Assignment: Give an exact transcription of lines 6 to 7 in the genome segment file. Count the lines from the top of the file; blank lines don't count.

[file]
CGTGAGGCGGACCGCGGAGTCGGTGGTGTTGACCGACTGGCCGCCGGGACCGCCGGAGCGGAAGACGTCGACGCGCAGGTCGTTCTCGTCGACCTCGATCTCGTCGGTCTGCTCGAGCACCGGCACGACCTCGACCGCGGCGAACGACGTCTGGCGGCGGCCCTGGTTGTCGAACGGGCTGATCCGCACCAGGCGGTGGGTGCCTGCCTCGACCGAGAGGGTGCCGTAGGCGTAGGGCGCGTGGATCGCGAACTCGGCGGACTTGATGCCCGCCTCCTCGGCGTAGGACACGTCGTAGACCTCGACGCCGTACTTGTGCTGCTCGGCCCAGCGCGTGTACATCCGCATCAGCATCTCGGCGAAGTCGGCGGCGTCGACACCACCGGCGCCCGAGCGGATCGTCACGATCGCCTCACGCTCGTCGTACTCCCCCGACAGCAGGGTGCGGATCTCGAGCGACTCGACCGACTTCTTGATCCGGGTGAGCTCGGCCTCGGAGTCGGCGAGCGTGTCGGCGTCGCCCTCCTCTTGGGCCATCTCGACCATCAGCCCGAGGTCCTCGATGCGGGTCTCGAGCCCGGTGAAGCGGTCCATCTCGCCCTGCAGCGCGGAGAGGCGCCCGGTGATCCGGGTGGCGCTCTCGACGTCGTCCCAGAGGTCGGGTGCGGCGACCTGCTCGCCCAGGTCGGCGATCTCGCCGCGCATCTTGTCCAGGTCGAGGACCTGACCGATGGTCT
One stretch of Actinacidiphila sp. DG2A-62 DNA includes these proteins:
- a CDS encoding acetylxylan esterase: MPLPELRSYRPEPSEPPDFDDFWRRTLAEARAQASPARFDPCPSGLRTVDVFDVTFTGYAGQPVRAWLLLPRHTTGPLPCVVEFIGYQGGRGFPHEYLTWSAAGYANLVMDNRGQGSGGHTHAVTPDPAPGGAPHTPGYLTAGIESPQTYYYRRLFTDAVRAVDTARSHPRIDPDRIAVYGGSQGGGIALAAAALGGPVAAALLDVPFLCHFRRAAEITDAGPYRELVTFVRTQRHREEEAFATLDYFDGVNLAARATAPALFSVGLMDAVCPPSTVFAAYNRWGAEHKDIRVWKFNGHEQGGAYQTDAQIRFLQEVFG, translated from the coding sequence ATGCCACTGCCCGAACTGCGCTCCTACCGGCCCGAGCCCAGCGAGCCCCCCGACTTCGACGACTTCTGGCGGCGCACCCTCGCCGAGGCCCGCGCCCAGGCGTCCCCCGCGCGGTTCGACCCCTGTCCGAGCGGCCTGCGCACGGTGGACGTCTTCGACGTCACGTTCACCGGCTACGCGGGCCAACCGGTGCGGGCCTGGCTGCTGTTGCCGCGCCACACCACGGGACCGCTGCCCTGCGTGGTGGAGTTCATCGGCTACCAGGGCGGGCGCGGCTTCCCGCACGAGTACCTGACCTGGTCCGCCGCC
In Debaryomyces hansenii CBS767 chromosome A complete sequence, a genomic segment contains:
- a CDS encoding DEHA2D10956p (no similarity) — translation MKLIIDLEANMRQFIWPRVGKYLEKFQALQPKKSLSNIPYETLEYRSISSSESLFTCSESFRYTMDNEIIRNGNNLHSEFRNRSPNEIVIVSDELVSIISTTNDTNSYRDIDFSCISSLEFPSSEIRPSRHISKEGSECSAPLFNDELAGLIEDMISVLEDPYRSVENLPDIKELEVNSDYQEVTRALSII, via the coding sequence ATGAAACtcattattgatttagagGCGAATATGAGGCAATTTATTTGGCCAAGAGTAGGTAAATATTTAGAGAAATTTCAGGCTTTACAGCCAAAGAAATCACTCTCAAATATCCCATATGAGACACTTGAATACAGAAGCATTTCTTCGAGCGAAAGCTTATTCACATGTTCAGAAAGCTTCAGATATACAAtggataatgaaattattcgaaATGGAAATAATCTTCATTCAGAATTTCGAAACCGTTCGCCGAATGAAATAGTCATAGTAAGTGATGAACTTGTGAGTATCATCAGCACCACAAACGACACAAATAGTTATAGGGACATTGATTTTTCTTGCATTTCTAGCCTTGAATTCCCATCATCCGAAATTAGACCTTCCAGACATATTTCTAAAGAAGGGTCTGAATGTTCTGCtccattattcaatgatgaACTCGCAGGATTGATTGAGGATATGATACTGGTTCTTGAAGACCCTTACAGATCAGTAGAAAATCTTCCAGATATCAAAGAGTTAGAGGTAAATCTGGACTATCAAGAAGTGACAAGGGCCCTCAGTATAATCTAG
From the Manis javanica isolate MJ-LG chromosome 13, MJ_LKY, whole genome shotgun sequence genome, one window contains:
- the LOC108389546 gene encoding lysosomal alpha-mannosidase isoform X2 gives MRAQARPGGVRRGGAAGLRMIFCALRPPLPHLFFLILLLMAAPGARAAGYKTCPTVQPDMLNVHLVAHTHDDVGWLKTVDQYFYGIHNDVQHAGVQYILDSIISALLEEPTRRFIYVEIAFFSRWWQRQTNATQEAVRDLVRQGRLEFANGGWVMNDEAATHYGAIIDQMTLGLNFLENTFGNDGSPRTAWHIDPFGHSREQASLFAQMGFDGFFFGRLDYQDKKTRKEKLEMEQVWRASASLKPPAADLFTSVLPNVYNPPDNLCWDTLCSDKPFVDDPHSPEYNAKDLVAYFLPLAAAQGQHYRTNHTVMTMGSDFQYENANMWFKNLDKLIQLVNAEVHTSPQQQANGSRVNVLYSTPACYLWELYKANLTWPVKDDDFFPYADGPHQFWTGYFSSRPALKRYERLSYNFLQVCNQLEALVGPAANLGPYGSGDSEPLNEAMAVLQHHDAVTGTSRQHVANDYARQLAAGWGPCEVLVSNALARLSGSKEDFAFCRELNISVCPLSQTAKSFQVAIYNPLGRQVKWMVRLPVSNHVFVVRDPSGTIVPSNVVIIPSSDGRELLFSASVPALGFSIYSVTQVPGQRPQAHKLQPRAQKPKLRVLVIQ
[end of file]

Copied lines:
From the Manis javanica isolate MJ-LG chromosome 13, MJ_LKY, whole genome shotgun sequence genome, one window contains:
- the LOC108389546 gene encoding lysosomal alpha-mannosidase isoform X2 gives MRAQARPGGVRRGGAAGLRMIFCALRPPLPHLFFLILLLMAAPGARAAGYKTCPTVQPDMLNVHLVAHTHDDVGWLKTVDQYFYGIHNDVQHAGVQYILDSIISALLEEPTRRFIYVEIAFFSRWWQRQTNATQEAVRDLVRQGRLEFANGGWVMNDEAATHYGAIIDQMTLGLNFLENTFGNDGSPRTAWHIDPFGHSREQASLFAQMGFDGFFFGRLDYQDKKTRKEKLEMEQVWRASASLKPPAADLFTSVLPNVYNPPDNLCWDTLCSDKPFVDDPHSPEYNAKDLVAYFLPLAAAQGQHYRTNHTVMTMGSDFQYENANMWFKNLDKLIQLVNAEVHTSPQQQANGSRVNVLYSTPACYLWELYKANLTWPVKDDDFFPYADGPHQFWTGYFSSRPALKRYERLSYNFLQVCNQLEALVGPAANLGPYGSGDSEPLNEAMAVLQHHDAVTGTSRQHVANDYARQLAAGWGPCEVLVSNALARLSGSKEDFAFCRELNISVCPLSQTAKSFQVAIYNPLGRQVKWMVRLPVSNHVFVVRDPSGTIVPSNVVIIPSSDGRELLFSASVPALGFSIYSVTQVPGQRPQAHKLQPRAQKPKLRVLVIQ